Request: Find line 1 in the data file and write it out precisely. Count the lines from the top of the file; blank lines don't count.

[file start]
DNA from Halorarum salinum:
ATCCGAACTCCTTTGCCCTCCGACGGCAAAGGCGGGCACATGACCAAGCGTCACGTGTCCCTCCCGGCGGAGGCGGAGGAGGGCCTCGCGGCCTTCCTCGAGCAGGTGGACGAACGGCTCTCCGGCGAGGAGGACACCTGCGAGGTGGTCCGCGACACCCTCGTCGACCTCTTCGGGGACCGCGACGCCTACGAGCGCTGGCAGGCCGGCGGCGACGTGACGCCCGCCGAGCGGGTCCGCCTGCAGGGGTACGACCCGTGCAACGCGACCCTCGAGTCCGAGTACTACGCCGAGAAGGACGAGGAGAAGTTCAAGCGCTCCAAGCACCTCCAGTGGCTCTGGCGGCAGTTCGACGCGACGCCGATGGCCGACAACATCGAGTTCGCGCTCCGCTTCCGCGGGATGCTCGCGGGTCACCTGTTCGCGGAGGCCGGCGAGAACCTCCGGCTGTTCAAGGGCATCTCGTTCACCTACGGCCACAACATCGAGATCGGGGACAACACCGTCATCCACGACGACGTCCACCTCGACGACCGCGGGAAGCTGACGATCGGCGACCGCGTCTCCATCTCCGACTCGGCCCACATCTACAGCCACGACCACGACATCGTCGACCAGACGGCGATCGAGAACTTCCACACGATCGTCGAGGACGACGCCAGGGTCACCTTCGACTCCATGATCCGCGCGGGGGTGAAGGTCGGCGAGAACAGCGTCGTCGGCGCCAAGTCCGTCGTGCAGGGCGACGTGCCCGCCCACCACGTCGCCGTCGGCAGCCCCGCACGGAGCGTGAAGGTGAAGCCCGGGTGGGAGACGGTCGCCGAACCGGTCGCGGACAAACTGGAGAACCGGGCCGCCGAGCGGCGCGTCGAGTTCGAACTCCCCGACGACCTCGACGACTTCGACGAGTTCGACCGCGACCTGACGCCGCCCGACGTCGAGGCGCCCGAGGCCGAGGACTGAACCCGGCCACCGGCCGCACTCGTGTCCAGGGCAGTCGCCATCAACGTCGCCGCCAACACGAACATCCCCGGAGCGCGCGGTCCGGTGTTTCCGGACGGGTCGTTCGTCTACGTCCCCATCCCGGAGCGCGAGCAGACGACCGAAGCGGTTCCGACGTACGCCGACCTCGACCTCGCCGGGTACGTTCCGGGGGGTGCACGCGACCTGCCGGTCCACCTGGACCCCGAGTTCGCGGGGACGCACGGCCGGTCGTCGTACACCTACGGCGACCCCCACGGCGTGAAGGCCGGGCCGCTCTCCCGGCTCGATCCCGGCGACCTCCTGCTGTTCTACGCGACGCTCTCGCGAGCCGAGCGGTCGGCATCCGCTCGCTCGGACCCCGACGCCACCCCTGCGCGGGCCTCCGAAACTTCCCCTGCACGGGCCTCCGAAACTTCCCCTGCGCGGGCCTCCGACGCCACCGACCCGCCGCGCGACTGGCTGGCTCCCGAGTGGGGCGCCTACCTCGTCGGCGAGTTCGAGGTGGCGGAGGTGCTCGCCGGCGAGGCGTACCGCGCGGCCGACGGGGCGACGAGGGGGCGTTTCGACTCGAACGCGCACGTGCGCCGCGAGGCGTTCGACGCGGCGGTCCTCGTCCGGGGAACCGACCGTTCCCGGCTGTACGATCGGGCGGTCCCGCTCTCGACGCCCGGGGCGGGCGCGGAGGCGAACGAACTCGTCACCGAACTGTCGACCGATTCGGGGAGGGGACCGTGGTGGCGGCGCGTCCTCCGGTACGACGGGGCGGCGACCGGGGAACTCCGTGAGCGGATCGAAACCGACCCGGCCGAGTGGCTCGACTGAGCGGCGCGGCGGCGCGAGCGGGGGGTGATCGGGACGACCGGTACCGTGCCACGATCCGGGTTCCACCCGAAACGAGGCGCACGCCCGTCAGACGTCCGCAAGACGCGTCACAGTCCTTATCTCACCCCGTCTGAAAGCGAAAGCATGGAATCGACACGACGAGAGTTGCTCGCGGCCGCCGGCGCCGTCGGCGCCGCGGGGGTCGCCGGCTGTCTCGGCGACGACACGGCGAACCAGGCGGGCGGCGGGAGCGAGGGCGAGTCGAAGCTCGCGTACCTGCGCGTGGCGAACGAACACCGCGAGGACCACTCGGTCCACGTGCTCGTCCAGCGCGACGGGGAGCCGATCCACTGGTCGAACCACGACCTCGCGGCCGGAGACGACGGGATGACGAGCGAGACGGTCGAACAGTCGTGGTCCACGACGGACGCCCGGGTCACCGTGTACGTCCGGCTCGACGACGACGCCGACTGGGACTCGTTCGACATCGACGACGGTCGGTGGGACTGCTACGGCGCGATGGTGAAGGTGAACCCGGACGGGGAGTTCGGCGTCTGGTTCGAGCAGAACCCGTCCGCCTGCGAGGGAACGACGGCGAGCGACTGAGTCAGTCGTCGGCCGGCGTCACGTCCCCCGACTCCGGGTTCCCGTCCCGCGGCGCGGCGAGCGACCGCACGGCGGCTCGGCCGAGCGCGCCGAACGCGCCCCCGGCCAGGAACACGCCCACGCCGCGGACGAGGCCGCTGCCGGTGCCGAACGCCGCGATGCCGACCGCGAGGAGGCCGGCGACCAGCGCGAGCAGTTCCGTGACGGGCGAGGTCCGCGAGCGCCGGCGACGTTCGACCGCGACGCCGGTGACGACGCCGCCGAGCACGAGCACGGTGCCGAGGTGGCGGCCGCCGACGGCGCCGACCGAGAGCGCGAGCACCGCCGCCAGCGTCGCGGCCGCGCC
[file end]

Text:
DNA from Halorarum salinum: